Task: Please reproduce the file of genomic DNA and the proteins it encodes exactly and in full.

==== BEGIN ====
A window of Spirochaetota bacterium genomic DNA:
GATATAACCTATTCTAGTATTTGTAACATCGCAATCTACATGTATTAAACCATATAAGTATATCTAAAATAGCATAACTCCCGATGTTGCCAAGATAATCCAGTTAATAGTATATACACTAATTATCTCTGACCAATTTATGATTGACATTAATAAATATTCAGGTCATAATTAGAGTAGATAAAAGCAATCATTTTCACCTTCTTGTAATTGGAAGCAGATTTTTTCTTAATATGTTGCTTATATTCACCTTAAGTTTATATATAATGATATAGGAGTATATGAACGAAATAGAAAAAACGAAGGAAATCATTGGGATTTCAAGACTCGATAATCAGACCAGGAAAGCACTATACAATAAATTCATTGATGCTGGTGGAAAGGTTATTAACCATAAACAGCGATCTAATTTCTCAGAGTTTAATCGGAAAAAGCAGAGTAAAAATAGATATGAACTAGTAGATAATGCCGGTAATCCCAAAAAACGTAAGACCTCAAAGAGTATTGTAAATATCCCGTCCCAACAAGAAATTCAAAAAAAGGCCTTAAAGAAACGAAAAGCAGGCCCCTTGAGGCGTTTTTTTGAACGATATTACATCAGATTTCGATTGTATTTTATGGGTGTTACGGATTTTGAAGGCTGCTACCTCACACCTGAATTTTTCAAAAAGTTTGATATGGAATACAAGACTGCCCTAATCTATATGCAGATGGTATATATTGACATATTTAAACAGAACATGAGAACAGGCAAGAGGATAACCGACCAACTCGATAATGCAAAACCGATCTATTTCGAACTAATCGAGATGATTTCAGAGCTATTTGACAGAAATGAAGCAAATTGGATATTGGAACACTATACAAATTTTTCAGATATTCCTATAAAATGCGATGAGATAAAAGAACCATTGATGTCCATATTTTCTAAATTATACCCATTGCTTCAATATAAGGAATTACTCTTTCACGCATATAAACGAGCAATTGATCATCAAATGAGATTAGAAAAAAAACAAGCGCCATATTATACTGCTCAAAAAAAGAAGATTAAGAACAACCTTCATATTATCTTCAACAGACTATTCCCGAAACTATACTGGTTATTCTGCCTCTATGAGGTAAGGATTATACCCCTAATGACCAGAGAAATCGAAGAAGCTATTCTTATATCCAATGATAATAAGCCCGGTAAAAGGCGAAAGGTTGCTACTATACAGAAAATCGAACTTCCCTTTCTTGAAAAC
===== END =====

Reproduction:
A window of Spirochaetota bacterium genomic DNA:
GATATAACCTATTCTAGTATTTGTAACATCGCAATCTACATGTATTAAACCATATAAGTATATCTAAAATAGCATAACTCCCGATGTTGCCAAGATAATCCAGTTAATAGTATATACACTAATTATCTCTGACCAATTTATGATTGACATTAATAAATATTCAGGTCATAATTAGAGTAGATAAAAGCAATCATTTTCACCTTCTTGTAATTGGAAGCAGATTTTTTCTTAATATGTTGCTTATATTCACCTTAAGTTTATATATAATGATATAGGAGTATATGAACGAAATAGAAAAAACGAAGGAAATCATTGGGATTTCAAGACTCGATAATCAGACCAGGAAAGCACTATACAATAAATTCATTGATGCTGGTGGAAAGGTTATTAACCATAAACAGCGATCTAATTTCTCAGAGTTTAATCGGAAAAAGCAGAGTAAAAATAGATATGAACTAGTAGATAATGCCGGTAATCCCAAAAAACGTAAGACCTCAAAGAGTATTGTAAATATCCCGTCCCAACAAGAAATTCAAAAAAAGGCCTTAAAGAAACGAAAAGCAGGCCCCTTGAGGCGTTTTTTTGAACGATATTACATCAGATTTCGATTGTATTTTATGGGTGTTACGGATTTTGAAGGCTGCTACCTCACACCTGAATTTTTCAAAAAGTTTGATATGGAATACAAGACTGCCCTAATCTATATGCAGATGGTATATATTGACATATTTAAACAGAACATGAGAACAGGCAAGAGGATAACCGACCAACTCGATAATGCAAAACCGATCTATTTCGAACTAATCGAGATGATTTCAGAGCTATTTGACAGAAATGAAGCAAATTGGATATTGGAACACTATACAAATTTTTCAGATATTCCTATAAAATGCGATGAGATAAAAGAACCATTGATGTCCATATTTTCTAAATTATACCCATTGCTTCAATATAAGGAATTACTCTTTCACGCATATAAACGAGCAATTGATCATCAAATGAGATTAGAAAAAAAACAAGCGCCATATTATACTGCTCAAAAAAAGAAGATTAAGAACAACCTTCATATTATCTTCAACAGACTATTCCCGAAACTATACTGGTTATTCTGCCTCTATGAGGTAAGGATTATACCCCTAATGACCAGAGAAATCGAAGAAGCTATTCTTATATCCAATGATAATAAGCCCGGTAAAAGGCGAAAGGTTGCTACTATACAGAAAATCGAACTTCCCTTTCTTGAAAAC